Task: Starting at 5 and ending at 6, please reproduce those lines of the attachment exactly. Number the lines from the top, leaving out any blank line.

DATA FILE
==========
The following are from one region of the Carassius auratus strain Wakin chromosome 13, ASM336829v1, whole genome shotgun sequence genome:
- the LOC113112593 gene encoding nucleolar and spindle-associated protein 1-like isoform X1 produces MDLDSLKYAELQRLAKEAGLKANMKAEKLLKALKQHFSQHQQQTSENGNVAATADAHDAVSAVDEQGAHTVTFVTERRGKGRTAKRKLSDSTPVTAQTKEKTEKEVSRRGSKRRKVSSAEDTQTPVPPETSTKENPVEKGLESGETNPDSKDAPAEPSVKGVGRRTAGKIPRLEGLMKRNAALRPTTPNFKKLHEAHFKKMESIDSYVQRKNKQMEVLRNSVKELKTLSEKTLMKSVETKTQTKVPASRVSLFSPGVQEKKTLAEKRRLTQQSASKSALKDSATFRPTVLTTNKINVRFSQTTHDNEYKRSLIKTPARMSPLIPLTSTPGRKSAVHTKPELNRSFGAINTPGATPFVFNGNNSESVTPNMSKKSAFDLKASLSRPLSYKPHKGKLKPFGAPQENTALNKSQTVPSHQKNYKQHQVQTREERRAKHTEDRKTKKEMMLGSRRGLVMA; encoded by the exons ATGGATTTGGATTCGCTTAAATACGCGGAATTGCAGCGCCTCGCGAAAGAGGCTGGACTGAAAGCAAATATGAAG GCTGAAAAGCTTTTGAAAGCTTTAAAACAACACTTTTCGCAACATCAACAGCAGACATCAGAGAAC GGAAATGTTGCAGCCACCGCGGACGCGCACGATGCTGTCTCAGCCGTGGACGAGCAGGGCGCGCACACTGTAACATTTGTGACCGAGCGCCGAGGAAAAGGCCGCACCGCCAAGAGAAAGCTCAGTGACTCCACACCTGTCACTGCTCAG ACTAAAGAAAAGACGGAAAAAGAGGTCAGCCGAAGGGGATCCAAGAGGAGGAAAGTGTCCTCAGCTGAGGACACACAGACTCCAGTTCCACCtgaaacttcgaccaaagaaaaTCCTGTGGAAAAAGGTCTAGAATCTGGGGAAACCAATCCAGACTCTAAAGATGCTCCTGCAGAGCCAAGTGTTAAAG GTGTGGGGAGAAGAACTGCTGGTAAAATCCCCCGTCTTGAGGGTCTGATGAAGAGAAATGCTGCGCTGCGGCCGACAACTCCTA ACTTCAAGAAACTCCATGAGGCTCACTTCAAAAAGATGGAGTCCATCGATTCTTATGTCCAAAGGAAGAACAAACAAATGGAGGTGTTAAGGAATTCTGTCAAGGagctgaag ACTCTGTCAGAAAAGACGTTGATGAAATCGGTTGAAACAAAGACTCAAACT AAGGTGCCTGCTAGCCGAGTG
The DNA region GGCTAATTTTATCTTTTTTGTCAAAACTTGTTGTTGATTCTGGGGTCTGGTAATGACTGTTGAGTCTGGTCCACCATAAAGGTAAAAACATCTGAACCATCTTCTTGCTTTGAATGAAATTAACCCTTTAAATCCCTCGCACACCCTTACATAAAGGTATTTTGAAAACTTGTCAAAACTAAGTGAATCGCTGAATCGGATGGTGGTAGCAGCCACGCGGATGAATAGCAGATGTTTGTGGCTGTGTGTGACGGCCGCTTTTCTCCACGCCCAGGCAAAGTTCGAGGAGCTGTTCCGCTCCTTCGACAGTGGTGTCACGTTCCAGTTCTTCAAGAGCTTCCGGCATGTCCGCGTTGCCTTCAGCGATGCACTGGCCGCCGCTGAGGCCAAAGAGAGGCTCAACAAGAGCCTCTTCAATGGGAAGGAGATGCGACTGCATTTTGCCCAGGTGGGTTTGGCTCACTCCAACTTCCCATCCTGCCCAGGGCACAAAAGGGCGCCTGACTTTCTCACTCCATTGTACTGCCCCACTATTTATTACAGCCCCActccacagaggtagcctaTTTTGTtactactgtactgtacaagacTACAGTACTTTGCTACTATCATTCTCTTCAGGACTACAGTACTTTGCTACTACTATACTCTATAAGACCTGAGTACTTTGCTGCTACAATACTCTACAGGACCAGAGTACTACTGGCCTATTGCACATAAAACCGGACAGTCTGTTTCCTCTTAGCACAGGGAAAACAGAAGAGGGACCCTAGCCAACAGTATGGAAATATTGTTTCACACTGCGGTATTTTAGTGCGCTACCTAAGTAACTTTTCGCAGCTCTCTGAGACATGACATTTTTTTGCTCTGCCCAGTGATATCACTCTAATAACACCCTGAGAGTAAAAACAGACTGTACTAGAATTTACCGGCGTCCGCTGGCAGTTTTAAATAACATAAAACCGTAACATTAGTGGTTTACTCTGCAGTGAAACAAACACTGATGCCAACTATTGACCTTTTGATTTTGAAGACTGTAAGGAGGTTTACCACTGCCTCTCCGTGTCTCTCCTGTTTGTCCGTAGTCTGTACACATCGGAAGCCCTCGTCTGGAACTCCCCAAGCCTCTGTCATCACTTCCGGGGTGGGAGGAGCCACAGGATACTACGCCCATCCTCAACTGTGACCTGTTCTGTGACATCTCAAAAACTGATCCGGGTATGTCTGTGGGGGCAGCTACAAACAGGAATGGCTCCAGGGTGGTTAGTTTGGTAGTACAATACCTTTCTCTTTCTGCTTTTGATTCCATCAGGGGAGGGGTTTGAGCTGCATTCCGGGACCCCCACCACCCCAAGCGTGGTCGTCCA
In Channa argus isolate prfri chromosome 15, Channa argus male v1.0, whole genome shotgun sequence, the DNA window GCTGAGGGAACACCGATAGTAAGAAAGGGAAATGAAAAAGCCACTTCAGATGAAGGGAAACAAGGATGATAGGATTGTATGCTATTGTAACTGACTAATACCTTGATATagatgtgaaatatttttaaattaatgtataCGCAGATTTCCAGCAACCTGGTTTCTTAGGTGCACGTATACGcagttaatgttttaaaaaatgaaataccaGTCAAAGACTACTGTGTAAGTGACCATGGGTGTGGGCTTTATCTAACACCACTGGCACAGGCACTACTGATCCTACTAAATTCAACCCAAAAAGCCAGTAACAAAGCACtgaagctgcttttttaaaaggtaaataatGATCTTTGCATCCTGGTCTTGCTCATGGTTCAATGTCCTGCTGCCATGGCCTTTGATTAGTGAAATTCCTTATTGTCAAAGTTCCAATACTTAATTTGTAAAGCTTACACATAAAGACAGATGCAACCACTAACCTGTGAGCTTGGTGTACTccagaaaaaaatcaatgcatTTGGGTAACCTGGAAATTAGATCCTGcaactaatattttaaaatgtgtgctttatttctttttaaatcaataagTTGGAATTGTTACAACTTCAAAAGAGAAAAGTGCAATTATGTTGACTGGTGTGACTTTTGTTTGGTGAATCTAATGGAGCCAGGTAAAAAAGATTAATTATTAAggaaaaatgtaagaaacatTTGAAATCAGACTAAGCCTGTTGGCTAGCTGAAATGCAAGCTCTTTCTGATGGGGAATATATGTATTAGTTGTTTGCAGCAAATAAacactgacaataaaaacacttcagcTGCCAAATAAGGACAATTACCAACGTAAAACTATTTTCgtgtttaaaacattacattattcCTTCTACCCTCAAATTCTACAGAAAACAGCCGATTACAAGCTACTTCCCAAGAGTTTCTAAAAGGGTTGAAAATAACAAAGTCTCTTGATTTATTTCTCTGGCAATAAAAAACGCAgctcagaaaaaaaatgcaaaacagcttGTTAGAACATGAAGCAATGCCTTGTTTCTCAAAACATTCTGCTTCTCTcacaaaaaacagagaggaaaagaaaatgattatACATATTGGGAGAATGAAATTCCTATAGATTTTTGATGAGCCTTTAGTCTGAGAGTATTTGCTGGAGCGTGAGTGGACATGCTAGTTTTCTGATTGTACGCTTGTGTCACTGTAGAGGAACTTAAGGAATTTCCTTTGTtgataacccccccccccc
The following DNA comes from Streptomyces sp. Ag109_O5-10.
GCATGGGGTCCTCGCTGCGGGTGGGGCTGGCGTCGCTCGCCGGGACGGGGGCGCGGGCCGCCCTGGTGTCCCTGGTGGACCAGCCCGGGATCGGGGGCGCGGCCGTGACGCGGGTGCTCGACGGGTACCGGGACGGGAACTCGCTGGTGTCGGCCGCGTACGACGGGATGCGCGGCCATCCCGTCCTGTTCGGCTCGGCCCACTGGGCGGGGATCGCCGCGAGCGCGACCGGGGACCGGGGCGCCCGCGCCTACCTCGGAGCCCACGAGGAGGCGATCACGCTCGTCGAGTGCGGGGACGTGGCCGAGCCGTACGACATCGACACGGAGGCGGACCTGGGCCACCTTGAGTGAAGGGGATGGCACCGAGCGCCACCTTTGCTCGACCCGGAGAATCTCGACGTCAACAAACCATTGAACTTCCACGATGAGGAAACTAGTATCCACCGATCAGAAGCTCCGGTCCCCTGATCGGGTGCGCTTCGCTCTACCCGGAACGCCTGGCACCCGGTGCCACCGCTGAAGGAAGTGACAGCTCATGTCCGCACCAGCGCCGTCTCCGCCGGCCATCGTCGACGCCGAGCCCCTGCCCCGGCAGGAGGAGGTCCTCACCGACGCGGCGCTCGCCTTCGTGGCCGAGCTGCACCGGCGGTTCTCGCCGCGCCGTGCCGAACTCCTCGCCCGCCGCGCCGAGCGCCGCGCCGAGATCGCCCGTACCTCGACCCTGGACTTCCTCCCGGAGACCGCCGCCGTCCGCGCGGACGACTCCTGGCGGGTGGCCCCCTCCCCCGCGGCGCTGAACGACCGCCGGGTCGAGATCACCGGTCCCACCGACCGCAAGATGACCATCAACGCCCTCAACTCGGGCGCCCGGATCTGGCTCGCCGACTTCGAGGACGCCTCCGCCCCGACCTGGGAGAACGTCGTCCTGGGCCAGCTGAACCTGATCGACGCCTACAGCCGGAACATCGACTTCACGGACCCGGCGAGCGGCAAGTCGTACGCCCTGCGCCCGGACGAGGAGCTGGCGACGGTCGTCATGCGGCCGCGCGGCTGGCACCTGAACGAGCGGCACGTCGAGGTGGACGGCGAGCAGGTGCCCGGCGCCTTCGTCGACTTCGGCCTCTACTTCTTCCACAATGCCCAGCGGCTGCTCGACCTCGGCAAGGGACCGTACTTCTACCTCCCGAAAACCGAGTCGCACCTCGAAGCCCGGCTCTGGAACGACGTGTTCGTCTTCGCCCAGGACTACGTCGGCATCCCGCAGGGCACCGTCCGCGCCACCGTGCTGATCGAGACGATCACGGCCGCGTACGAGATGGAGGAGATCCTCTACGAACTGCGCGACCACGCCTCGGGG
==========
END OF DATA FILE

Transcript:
The following DNA comes from Streptomyces sp. Ag109_O5-10.
GCATGGGGTCCTCGCTGCGGGTGGGGCTGGCGTCGCTCGCCGGGACGGGGGCGCGGGCCGCCCTGGTGTCCCTGGTGGACCAGCCCGGGATCGGGGGCGCGGCCGTGACGCGGGTGCTCGACGGGTACCGGGACGGGAACTCGCTGGTGTCGGCCGCGTACGACGGGATGCGCGGCCATCCCGTCCTGTTCGGCTCGGCCCACTGGGCGGGGATCGCCGCGAGCGCGACCGGGGACCGGGGCGCCCGCGCCTACCTCGGAGCCCACGAGGAGGCGATCACGCTCGTCGAGTGCGGGGACGTGGCCGAGCCGTACGACATCGACACGGAGGCGGACCTGGGCCACCTTGAGTGAAGGGGATGGCACCGAGCGCCACCTTTGCTCGACCCGGAGAATCTCGACGTCAACAAACCATTGAACTTCCACGATGAGGAAACTAGTATCCACCGATCAGAAGCTCCGGTCCCCTGATCGGGTGCGCTTCGCTCTACCCGGAACGCCTGGCACCCGGTGCCACCGCTGAAGGAAGTGACAGCTCATGTCCGCACCAGCGCCGTCTCCGCCGGCCATCGTCGACGCCGAGCCCCTGCCCCGGCAGGAGGAGGTCCTCACCGACGCGGCGCTCGCCTTCGTGGCCGAGCTGCACCGGCGGTTCTCGCCGCGCCGTGCCGAACTCCTCGCCCGCCGCGCCGAGCGCCGCGCCGAGATCGCCCGTACCTCGACCCTGGACTTCCTCCCGGAGACCGCCGCCGTCCGCGCGGACGACTCCTGGCGGGTGGCCCCCTCCCCCGCGGCGCTGAACGACCGCCGGGTCGAGATCACCGGTCCCACCGACCGCAAGATGACCATCAACGCCCTCAACTCGGGCGCCCGGATCTGGCTCGCCGACTTCGAGGACGCCTCCGCCCCGACCTGGGAGAACGTCGTCCTGGGCCAGCTGAACCTGATCGACGCCTACAGCCGGAACATCGACTTCACGGACCCGGCGAGCGGCAAGTCGTACGCCCTGCGCCCGGACGAGGAGCTGGCGACGGTCGTCATGCGGCCGCGCGGCTGGCACCTGAACGAGCGGCACGTCGAGGTGGACGGCGAGCAGGTGCCCGGCGCCTTCGTCGACTTCGGCCTCTACTTCTTCCACAATGCCCAGCGGCTGCTCGACCTCGGCAAGGGACCGTACTTCTACCTCCCGAAAACCGAGTCGCACCTCGAAGCCCGGCTCTGGAACGACGTGTTCGTCTTCGCCCAGGACTACGTCGGCATCCCGCAGGGCACCGTCCGCGCCACCGTGCTGATCGAGACGATCACGGCCGCGTACGAGATGGAGGAGATCCTCTACGAACTGCGCGACCACGCCTCGGGG